United Parcel Service (NYSE:UPS) investors already knew that the company's fourth-quarter earnings would fall short of previous expectations for EPS of $1.47-- the company gave preliminary figures on Jan. 23. At that time, management shocked the market by predicting its adjusted diluted EPS for the fourth quarter would come in at $1.25. The figure duly came in as expected with the release of its results today.

With that said, investors will be wondering just how UPS managed to disappoint for the second holiday season in a row. In addition, what is the company doing to address its issues?

UPS disappoints, again
A look at adjusted operating profit for 2014 reveals that UPS generated 64% of its profit from its U.S. Domestic Package segment, and it's here that the problem lies.

Source: United Parcel Service presentations. All numbers in millions.

The following chart shows two straight declines in adjusted income growth for the fourth quarter. In fact, the decline of 5.3% helped pull down total UPS fourth-quarter adjusted income to a decline of 2.9%.

Source: United Parcel Service presentations.

What's going wrong?
By management's own admission, UPS is having a hard time coming to grips with burgeoning e-commerce demand. Last year, the company had some high-profile difficulties in dealing with peak demand during the holiday season. Essentially, a combination of extreme bad weather (many shoppers couldn't get to malls, and UPS' network was affected); the timing of retailer promotions (which exacerbated peak demand); and unexpected strength in e-commerce demand in general contributed to UPS struggling to meet peak demand.

Management responded by signaling its intent to deal with the problem by making plans to invest $500 million in capacity expansion and hub modernization. The plan was outlined in last year's fourth-quarter conference call; consequently, management gave full-year EPS guidance of $5.05-$5.30. Investors hoped the matter was solved.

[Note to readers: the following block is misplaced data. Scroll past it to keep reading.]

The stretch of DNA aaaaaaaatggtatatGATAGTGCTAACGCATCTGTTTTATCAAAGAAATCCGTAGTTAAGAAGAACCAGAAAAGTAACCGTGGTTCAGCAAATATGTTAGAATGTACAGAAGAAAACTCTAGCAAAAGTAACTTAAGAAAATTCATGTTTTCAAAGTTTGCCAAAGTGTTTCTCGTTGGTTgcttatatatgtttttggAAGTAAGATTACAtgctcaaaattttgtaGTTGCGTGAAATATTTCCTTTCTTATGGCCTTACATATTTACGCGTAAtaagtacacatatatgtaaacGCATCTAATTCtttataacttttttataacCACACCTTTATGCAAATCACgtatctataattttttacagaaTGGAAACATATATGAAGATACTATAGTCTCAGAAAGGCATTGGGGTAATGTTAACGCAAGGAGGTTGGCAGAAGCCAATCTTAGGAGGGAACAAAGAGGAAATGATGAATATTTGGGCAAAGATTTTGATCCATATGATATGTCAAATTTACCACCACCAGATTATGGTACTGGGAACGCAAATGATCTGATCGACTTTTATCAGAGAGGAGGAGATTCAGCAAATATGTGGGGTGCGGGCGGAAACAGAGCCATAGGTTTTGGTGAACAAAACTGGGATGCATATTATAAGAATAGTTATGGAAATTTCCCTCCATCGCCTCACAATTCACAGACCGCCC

Unfortunately, it wasn't. Fast-forward to the second quarter and management announced it would increase the already-planned investments in technology and operational expansion by a further $75 million. The result? Full-year EPS guidance was cut to $4.90-$5.

In a sense, investors can't blame UPS management for making these investments. After all, the company's reputation is at stake. Indeed, in October, the company was vocal in its plans for dealing with peak demand for the holiday season. Facility expansion plans were made, and the headline news was the plan to hire 90,000-95,000 seasonal workers to help deal with peak demand.

A disappointing fourth quarter
And now we get to the crux of the matter with the fourth-quarter results. Here is how UPS explained in its earnings release what happened: "UPS reported that operating results in the U.S. Domestic segment were negatively affected by higher than expected peak related expenses. 'UPS customers were delighted with the high quality service we delivered during the holiday season,' said David Abney, UPS chief executive officer. 'However, the financial results were below our expectations.'"

In short, full-year 2014 adjusted EPS eventually came in at $4.75 -- nearly 8% below the midpoint of guidance at the start of the year. As for full-year 2015, UPS guided to an adjusted EPS target of $5.05-$5.30.

If the numbers sound familiar, it's because they are what UPS forecast for 2014. How things change.

Where next for UPS?
It's clear that UPS erred on the side of caution and overbuilt in preparation for the holiday season. It's also clear that growing e-commerce demand is accentuating peak demand during the holiday season, and creating an increasingly complex operational environment -- one that UPS is struggling to deal with.

Management reassured investors in the earnings release and conference call, stating that they plan to make "operational efficiencies" and price adjustments "where appropriate," alongside working with customers to better predict demand flow.

All told, my view is that investors are just going to have to accept that it's very difficult for UPS to predict peak-demand spikes. After all, the peaks only occur during a few days in the year, and are subject to a number of outside factors.  As such, I think the volatility in the company's earnings has gone up, and there is an argument for pricing the stock on a lower valuation than I might have previously accepted.

This article represents the opinion of the writer, who may disagree with the “official” recommendation position of a Motley Fool premium advisory service. We’re motley! Questioning an investing thesis -- even one of our own -- helps us all think critically about investing and make decisions that help us become smarter, happier, and richer.